The building, described by English Heritage as “a rare and complete example of a temporary iron mission church” was built in 1858.
Its full name is the rather wonderful The Sight of Eternal Life Church, and it was built by W. Browne of Messrs Tupper and Co., specialists in the construction of iron and timber church buildings. Architectural historians think it may well be the oldest surviving “tin tabernacle” in England.
With its cut-out Gothic windows and striking 15m spire, it’s a strangely evocative building that brings to mind American Puritanism (I can somehow imagine it in an Andrew Wyeth painting or on the side of a road in the Deep South) – definitely not urban England.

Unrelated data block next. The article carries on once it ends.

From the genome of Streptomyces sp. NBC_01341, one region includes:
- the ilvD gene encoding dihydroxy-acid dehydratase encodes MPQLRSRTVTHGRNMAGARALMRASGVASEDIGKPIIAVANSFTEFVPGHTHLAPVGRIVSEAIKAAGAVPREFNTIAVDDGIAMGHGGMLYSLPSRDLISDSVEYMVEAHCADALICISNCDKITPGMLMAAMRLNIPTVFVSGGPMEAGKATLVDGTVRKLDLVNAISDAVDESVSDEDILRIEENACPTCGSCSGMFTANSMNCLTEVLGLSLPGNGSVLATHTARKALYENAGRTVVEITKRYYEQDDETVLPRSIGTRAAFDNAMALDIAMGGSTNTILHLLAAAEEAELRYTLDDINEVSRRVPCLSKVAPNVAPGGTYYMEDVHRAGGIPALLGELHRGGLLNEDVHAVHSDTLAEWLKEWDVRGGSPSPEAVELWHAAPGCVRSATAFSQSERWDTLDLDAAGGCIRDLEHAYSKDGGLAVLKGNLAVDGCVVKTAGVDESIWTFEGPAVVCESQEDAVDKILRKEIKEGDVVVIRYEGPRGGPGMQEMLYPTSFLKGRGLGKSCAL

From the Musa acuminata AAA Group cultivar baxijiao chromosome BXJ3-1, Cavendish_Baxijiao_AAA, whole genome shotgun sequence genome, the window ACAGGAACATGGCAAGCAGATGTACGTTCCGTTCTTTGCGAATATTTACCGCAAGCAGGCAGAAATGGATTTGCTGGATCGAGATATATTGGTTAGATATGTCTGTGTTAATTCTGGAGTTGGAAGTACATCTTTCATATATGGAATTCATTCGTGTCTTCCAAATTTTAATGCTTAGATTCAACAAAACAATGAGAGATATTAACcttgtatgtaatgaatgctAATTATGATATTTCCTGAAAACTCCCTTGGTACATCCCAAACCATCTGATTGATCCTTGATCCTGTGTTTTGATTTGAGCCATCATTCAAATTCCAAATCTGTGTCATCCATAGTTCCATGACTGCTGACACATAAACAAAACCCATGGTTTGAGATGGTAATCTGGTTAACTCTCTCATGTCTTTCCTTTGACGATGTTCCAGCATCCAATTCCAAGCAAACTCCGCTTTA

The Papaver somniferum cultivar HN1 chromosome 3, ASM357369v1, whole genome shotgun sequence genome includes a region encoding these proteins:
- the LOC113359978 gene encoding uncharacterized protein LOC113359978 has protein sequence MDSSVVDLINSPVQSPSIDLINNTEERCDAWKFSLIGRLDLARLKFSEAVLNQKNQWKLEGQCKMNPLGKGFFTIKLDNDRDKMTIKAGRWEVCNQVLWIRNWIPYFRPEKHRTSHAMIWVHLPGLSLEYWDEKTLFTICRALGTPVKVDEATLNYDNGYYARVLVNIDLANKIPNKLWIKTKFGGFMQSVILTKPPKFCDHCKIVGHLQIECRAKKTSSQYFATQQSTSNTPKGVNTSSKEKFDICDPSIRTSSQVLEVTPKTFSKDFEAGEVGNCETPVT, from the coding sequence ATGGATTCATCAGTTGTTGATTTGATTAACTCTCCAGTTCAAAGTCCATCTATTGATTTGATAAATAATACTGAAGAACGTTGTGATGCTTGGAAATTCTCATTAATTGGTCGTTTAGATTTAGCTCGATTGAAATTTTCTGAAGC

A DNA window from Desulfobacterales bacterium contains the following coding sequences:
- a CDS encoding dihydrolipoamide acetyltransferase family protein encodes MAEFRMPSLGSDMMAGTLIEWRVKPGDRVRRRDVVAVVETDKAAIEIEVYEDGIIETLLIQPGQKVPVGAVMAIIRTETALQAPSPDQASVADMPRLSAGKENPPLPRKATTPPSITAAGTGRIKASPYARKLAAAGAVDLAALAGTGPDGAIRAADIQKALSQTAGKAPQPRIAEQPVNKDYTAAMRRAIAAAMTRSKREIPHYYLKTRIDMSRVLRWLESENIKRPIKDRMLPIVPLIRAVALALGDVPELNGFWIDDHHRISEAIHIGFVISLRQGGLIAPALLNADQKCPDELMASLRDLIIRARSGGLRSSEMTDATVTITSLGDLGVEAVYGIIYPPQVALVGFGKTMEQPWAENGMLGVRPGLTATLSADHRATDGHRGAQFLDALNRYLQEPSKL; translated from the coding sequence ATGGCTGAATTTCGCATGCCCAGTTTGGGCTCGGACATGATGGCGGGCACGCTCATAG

The interior is impressive – the agent says it has approx 3670 sqft (340sqm) gross internal floor area – and the whole place is just calling out for an imaginative conversion/restoration, though it will need deep pockets: it’s been clad with asbestos and will probably cost a lot to make habitable (if the planners allow that).
Still, if you have the money (the asking price is a hefty £2,500,000), and an eye for the unusual, then this is a real gem.
To get an idea of what might be achieved, check out George Clarke’s programme about a couple who rebuilt and renovated a Victorian flatpack tin chapel in Shropshire .
Oh, for a sudden lottery windfall ….